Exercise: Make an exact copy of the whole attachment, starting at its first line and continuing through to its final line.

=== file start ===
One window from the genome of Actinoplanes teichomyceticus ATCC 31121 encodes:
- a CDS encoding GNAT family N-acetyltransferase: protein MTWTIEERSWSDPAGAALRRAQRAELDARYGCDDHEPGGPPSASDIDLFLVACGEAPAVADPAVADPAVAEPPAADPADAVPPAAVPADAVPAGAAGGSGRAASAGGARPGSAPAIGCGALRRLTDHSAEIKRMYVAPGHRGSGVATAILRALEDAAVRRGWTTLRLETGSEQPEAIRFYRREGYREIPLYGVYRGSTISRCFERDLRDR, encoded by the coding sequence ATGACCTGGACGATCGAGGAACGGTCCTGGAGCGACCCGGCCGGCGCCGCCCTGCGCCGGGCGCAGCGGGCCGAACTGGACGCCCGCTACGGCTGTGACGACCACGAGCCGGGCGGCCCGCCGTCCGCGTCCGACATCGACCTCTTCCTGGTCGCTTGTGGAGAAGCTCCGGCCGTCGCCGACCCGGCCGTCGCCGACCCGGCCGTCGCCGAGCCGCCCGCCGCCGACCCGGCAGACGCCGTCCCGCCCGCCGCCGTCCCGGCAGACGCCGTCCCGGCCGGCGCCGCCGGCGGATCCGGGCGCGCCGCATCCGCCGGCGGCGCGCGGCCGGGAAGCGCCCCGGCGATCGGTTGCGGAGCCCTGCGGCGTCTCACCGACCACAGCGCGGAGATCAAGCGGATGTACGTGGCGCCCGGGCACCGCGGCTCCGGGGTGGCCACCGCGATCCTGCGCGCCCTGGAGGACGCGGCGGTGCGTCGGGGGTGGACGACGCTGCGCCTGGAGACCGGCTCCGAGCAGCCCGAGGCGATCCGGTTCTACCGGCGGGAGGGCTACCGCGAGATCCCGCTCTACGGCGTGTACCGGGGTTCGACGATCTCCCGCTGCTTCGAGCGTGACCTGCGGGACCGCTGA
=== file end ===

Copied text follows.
One window from the genome of Actinoplanes teichomyceticus ATCC 31121 encodes:
- a CDS encoding GNAT family N-acetyltransferase: protein MTWTIEERSWSDPAGAALRRAQRAELDARYGCDDHEPGGPPSASDIDLFLVACGEAPAVADPAVADPAVAEPPAADPADAVPPAAVPADAVPAGAAGGSGRAASAGGARPGSAPAIGCGALRRLTDHSAEIKRMYVAPGHRGSGVATAILRALEDAAVRRGWTTLRLETGSEQPEAIRFYRREGYREIPLYGVYRGSTISRCFERDLRDR, encoded by the coding sequence ATGACCTGGACGATCGAGGAACGGTCCTGGAGCGACCCGGCCGGCGCCGCCCTGCGCCGGGCGCAGCGGGCCGAACTGGACGCCCGCTACGGCTGTGACGACCACGAGCCGGGCGGCCCGCCGTCCGCGTCCGACATCGACCTCTTCCTGGTCGCTTGTGGAGAAGCTCCGGCCGTCGCCGACCCGGCCGTCGCCGACCCGGCCGTCGCCGAGCCGCCCGCCGCCGACCCGGCAGACGCCGTCCCGCCCGCCGCCGTCCCGGCAGACGCCGTCCCGGCCGGCGCCGCCGGCGGATCCGGGCGCGCCGCATCCGCCGGCGGCGCGCGGCCGGGAAGCGCCCCGGCGATCGGTTGCGGAGCCCTGCGGCGTCTCACCGACCACAGCGCGGAGATCAAGCGGATGTACGTGGCGCCCGGGCACCGCGGCTCCGGGGTGGCCACCGCGATCCTGCGCGCCCTGGAGGACGCGGCGGTGCGTCGGGGGTGGACGACGCTGCGCCTGGAGACCGGCTCCGAGCAGCCCGAGGCGATCCGGTTCTACCGGCGGGAGGGCTACCGCGAGATCCCGCTCTACGGCGTGTACCGGGGTTCGACGATCTCCCGCTGCTTCGAGCGTGACCTGCGGGACCGCTGA